|portal vein invasion||yes||26||6||0.551|
A further understanding of the interactions between immune cells and cancer cells will bring new breakthrough in cancer therapies. Previous focus was often on the interactions in the primary tumor sites and its microenvironment while the role of immune cells during cancer dissemination in patients remains uncharacterized.
The functions of circulating neutrophils in HCC. A) Cell proliferation of HCC cell lines MHCC-97H and SMMC-7721 after 1day,2days,3days,4days and 5days cultured with or without circulating neutrophils were detected via CCK8 kit. There's no difference on cell proliferation between two groups. B) Cell migration of HCC cell lines MHCC-97H and SMMC-7721 after cultured with or without circulating neutrophils were detected by Wound-healing assays. After 48hours cultured with circulating neutrophils, the cell migration rates of MHCC-97H and SMMC-7721 were increased than control groups. C) Cell invasion assays of HCC cell lines MHCC-97H and SMMC-7721 were performed after 24hours incubation with or without circulating neutrophils, cells in purple were invasion cells. The number of invasion cells of co-cultured groups were increased than control groups.
p-p53 and p-STAT3 were up-regulated in HCC after co-cultured with circulating neutrophils while inhibitors of p53 and STAT3 reversed the effect on migration and invasion. A) Phosphokinase arrays on HCC cell lines cultured with or without circulating neutrophils were detected and p-p53S46 and p-STAT3Y705 were up-regulated after co-cultured with circulating neutrophils both in MHCC-97H and SMMC-7721 cell lines. B) p-p53 and p-STAT3 were increased in MHCC-97H and SMMC-7721 after co-cultured with circulating neutrophils by Western Blot. C and D) Cell migration rates of MHCC-97H (C) and SMMC-7721 (D) increased after co-cultured with circulating neutrophils, but decreased when treated with inhibitors of p53(Pifithrin-β) and STAT3(HO-3867). E) Number of invasion cells of MHCC-97H and SMMC-7721 increased after co-cultured with circulating neutrophils, but decreased when treated with inhibitors of p53(Pifithrin-β) and STAT3(HO-3867) (cells in purple were invasion cells).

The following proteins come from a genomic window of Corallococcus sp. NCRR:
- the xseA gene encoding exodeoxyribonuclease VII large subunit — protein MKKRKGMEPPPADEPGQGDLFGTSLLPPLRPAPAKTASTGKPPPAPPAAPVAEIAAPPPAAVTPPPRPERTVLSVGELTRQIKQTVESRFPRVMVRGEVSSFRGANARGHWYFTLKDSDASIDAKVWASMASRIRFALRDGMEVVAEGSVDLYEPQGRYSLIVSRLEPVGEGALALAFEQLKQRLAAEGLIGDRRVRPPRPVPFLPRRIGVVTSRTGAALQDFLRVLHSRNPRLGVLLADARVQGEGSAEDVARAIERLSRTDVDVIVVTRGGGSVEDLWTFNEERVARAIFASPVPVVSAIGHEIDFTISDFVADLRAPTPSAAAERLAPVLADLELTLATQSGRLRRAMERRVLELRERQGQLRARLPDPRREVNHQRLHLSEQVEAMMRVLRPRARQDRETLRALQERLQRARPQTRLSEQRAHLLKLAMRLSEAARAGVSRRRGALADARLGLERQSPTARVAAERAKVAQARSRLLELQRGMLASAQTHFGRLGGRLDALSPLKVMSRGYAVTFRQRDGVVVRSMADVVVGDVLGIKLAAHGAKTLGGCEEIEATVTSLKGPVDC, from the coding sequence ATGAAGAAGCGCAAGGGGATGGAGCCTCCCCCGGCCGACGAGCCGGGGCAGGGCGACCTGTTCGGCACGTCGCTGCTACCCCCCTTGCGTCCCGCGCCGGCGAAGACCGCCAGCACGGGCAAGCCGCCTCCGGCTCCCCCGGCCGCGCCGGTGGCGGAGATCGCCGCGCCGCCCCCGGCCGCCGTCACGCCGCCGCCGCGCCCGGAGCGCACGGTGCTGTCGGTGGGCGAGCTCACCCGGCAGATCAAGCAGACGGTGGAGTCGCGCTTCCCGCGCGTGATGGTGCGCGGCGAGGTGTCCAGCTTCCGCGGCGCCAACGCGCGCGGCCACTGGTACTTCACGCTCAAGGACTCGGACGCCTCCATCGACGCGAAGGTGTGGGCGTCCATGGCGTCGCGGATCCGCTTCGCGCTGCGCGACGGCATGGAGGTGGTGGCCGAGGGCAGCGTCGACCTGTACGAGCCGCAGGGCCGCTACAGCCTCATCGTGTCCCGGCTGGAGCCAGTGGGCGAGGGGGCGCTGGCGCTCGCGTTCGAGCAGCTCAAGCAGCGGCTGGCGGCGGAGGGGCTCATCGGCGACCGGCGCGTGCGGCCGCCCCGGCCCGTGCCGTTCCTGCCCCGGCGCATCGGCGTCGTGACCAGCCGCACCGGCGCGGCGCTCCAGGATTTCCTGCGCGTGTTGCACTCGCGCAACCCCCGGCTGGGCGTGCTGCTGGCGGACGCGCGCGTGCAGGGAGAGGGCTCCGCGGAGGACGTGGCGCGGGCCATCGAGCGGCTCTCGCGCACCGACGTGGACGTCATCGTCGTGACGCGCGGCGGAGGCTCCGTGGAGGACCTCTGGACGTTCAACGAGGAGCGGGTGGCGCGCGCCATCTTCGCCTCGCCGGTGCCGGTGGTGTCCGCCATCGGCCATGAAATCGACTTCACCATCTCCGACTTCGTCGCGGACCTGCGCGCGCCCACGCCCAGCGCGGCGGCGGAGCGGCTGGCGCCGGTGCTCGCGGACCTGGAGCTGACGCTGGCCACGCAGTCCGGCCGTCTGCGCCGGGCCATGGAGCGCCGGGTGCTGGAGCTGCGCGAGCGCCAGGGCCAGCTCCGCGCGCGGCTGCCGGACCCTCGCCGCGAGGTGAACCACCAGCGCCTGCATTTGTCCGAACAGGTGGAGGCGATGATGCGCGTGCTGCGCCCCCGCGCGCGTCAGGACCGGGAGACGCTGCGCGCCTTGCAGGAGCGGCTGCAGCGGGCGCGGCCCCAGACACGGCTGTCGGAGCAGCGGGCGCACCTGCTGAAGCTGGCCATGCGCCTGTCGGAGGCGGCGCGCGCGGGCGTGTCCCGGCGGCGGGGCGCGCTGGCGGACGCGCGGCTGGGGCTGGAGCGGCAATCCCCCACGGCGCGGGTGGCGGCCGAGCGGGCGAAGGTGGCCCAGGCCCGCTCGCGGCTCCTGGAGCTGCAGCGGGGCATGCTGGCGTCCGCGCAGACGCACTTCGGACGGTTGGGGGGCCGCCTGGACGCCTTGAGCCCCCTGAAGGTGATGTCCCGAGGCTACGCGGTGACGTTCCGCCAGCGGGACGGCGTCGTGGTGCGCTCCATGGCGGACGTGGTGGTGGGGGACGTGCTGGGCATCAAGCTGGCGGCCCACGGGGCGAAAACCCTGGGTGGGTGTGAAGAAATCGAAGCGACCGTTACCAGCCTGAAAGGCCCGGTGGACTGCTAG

Although TANs are reported to have pro-tumor effect in tumor progression, angiogenesis, invasion and immune suppression, the roles of circulating neutrophils remain unclear. Prof Stefanie K. Wculek  identified neutrophils as the main component and driver of metastatic establishment within the (pre-) metastatic lung microenvironment in a mouse breast cancer model. He demonstrated that neutrophils specifically support metastatic initiation. He also found that neutrophil-derived leukotrienes aid the colonization of distant tissues by selectively expanding the sub-pool of cancer cells that retain high tumorigenic potential. Barbara Maria Szczerba reported that neutrophils directly interact with CTCs to support cell cycle progression in circulation and to accelerate metastasis seeding in breast cancer . Neutrophil- to-lymphocyte ratio (NLR) has been introduced as a prognostic factor for survival in many tumor types including HCC . However, in most high risk HCC areas (China), the key determinants are chronic HBV infection , the NLR can't fully represent the effect of neutrophils because it might be influenced by changes of lymphocyte count caused by liver cirrhosis. In our study, we chose circulating neutrophils as target cell to represent the effect of circulating neutrophils directly. Our results showed that circulating neutrophils was an independent poor prognostic factor for OS of HCC patients underwent TACE. Circulating neutrophils promoted migration and invasion of HCC which confirmed its pro-tumor effects like TANs in HCC.